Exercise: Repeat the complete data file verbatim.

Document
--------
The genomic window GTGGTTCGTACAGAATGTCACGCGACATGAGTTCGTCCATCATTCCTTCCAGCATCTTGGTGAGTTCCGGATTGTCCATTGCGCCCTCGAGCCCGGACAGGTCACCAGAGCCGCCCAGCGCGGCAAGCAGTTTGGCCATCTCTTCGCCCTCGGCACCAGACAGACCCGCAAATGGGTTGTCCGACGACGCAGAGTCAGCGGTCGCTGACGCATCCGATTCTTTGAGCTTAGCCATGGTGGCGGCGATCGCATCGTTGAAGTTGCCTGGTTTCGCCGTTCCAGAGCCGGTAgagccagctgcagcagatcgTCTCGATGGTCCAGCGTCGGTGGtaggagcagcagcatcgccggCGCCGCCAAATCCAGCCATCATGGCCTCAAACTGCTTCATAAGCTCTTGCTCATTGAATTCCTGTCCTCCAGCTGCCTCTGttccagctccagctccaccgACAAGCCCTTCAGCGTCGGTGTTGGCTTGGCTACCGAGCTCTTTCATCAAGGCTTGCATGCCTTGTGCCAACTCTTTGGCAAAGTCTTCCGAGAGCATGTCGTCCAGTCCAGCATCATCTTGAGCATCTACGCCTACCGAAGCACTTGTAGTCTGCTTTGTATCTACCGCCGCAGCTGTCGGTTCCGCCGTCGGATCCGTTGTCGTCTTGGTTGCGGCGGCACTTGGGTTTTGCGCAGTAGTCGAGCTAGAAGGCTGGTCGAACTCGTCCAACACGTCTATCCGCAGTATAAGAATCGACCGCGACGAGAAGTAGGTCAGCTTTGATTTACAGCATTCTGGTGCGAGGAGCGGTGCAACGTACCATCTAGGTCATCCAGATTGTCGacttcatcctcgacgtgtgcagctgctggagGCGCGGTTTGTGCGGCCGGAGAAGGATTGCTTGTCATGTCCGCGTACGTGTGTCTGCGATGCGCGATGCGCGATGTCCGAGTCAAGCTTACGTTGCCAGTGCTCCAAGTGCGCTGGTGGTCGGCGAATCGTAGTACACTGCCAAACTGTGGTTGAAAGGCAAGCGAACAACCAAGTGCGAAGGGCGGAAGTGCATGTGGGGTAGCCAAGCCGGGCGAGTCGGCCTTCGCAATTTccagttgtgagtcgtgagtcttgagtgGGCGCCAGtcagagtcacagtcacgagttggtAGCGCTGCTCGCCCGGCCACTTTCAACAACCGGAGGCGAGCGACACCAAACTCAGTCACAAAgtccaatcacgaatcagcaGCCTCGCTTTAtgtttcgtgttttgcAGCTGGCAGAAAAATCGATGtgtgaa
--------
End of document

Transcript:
The genomic window GTGGTTCGTACAGAATGTCACGCGACATGAGTTCGTCCATCATTCCTTCCAGCATCTTGGTGAGTTCCGGATTGTCCATTGCGCCCTCGAGCCCGGACAGGTCACCAGAGCCGCCCAGCGCGGCAAGCAGTTTGGCCATCTCTTCGCCCTCGGCACCAGACAGACCCGCAAATGGGTTGTCCGACGACGCAGAGTCAGCGGTCGCTGACGCATCCGATTCTTTGAGCTTAGCCATGGTGGCGGCGATCGCATCGTTGAAGTTGCCTGGTTTCGCCGTTCCAGAGCCGGTAgagccagctgcagcagatcgTCTCGATGGTCCAGCGTCGGTGGtaggagcagcagcatcgccggCGCCGCCAAATCCAGCCATCATGGCCTCAAACTGCTTCATAAGCTCTTGCTCATTGAATTCCTGTCCTCCAGCTGCCTCTGttccagctccagctccaccgACAAGCCCTTCAGCGTCGGTGTTGGCTTGGCTACCGAGCTCTTTCATCAAGGCTTGCATGCCTTGTGCCAACTCTTTGGCAAAGTCTTCCGAGAGCATGTCGTCCAGTCCAGCATCATCTTGAGCATCTACGCCTACCGAAGCACTTGTAGTCTGCTTTGTATCTACCGCCGCAGCTGTCGGTTCCGCCGTCGGATCCGTTGTCGTCTTGGTTGCGGCGGCACTTGGGTTTTGCGCAGTAGTCGAGCTAGAAGGCTGGTCGAACTCGTCCAACACGTCTATCCGCAGTATAAGAATCGACCGCGACGAGAAGTAGGTCAGCTTTGATTTACAGCATTCTGGTGCGAGGAGCGGTGCAACGTACCATCTAGGTCATCCAGATTGTCGacttcatcctcgacgtgtgcagctgctggagGCGCGGTTTGTGCGGCCGGAGAAGGATTGCTTGTCATGTCCGCGTACGTGTGTCTGCGATGCGCGATGCGCGATGTCCGAGTCAAGCTTACGTTGCCAGTGCTCCAAGTGCGCTGGTGGTCGGCGAATCGTAGTACACTGCCAAACTGTGGTTGAAAGGCAAGCGAACAACCAAGTGCGAAGGGCGGAAGTGCATGTGGGGTAGCCAAGCCGGGCGAGTCGGCCTTCGCAATTTccagttgtgagtcgtgagtcttgagtgGGCGCCAGtcagagtcacagtcacgagttggtAGCGCTGCTCGCCCGGCCACTTTCAACAACCGGAGGCGAGCGACACCAAACTCAGTCACAAAgtccaatcacgaatcagcaGCCTCGCTTTAtgtttcgtgttttgcAGCTGGCAGAAAAATCGATGtgtgaa